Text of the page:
As the nation faces a looming pensions crisis, nearly three-quarters of New Zealanders have not even considered their retirement savings goal.
The revelation was made by the ANZ quarterly survey released this week and Bay of Plenty financial experts say they are not surprised. One said the findings were indicative of a general state of financial illiteracy.
The survey found just 29 per cent of Kiwis had actively considered their goals for financial wellbeing in their golden years. A third of the 825 people surveyed, aged 15 to 64, were not currently saving towards their retirement at all.
Mark Lister, head of Private Wealth Research at Tauranga-based Craigs Investment Partners, said it wasn't wise to assume the Government would take care of people on retirement.
"The country has a looming problem. The cold, hard reality is we've got an ageing population. There will soon be an awful lot of retired people creating a massive tax burden on the young to pay for their pensions.''
Mr Lister said ensuring comfort in old age was down to taking action now.
"People have to take ownership of it. There seems to be the view that it's all a bit scary, confusing or too hard.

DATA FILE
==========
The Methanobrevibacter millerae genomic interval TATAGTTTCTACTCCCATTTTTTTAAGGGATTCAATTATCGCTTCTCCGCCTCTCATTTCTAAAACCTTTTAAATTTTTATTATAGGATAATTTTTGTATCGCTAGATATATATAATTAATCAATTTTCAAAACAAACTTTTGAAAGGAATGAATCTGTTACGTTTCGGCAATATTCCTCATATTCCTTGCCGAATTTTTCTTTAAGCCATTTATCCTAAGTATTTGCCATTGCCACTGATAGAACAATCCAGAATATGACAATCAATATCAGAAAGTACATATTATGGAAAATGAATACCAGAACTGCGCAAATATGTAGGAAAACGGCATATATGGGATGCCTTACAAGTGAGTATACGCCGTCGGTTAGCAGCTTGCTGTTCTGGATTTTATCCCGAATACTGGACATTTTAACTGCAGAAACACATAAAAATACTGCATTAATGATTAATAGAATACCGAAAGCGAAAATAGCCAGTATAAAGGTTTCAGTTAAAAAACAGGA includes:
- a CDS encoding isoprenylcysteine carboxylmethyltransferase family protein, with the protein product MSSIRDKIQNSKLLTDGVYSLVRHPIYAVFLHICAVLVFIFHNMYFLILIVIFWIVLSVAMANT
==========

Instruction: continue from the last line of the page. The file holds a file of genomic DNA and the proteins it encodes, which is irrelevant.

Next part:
People think it's the domain of the wealthy and it's not something they can do anything about. They have this `someone will look after me anyway' attitude.
``It's indicative of New Zealand's financial literacy across the board. It's really poor here. They don't teach it in schools and parents don't have a lot of idea so they don't tell their children how to save, manage or invest their money wisely.''
There were simple steps people could take, he said. ``You don't have to be rich to be thinking about it. KiwiSaver is brilliant and everyone should be in it. It's been a really good initiative because it's got people talking about retirement planning.
``You don't have to be earning $100,000 a year. You can put $10 or $20 a week aside and you'll be surprised what that can turn into 10, 20, 30 years down the track.
``There are other schemes as well as KiwiSaver. For example, we run one called Start, which is a drip-feed savings scheme where you can put as little as $100 a month, which is only $25 a week, into share investments. It's about finding the right product for you.''